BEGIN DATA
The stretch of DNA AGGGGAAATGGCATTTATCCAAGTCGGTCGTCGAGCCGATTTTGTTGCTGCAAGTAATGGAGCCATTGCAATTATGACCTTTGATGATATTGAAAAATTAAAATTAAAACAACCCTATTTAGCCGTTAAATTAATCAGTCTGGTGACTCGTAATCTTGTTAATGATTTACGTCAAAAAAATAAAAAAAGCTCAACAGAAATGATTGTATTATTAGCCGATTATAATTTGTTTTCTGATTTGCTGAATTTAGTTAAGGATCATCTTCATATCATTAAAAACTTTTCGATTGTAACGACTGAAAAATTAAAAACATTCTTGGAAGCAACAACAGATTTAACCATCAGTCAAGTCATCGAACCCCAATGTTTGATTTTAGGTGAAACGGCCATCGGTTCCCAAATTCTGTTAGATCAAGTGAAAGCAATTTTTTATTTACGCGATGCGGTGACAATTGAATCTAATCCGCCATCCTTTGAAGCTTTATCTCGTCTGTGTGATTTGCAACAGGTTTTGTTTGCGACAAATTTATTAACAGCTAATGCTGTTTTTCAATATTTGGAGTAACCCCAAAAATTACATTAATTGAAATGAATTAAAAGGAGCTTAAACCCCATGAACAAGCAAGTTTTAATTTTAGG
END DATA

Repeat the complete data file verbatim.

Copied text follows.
The stretch of DNA AGGGGAAATGGCATTTATCCAAGTCGGTCGTCGAGCCGATTTTGTTGCTGCAAGTAATGGAGCCATTGCAATTATGACCTTTGATGATATTGAAAAATTAAAATTAAAACAACCCTATTTAGCCGTTAAATTAATCAGTCTGGTGACTCGTAATCTTGTTAATGATTTACGTCAAAAAAATAAAAAAAGCTCAACAGAAATGATTGTATTATTAGCCGATTATAATTTGTTTTCTGATTTGCTGAATTTAGTTAAGGATCATCTTCATATCATTAAAAACTTTTCGATTGTAACGACTGAAAAATTAAAAACATTCTTGGAAGCAACAACAGATTTAACCATCAGTCAAGTCATCGAACCCCAATGTTTGATTTTAGGTGAAACGGCCATCGGTTCCCAAATTCTGTTAGATCAAGTGAAAGCAATTTTTTATTTACGCGATGCGGTGACAATTGAATCTAATCCGCCATCCTTTGAAGCTTTATCTCGTCTGTGTGATTTGCAACAGGTTTTGTTTGCGACAAATTTATTAACAGCTAATGCTGTTTTTCAATATTTGGAGTAACCCCAAAAATTACATTAATTGAAATGAATTAAAAGGAGCTTAAACCCCATGAACAAGCAAGTTTTAATTTTAGG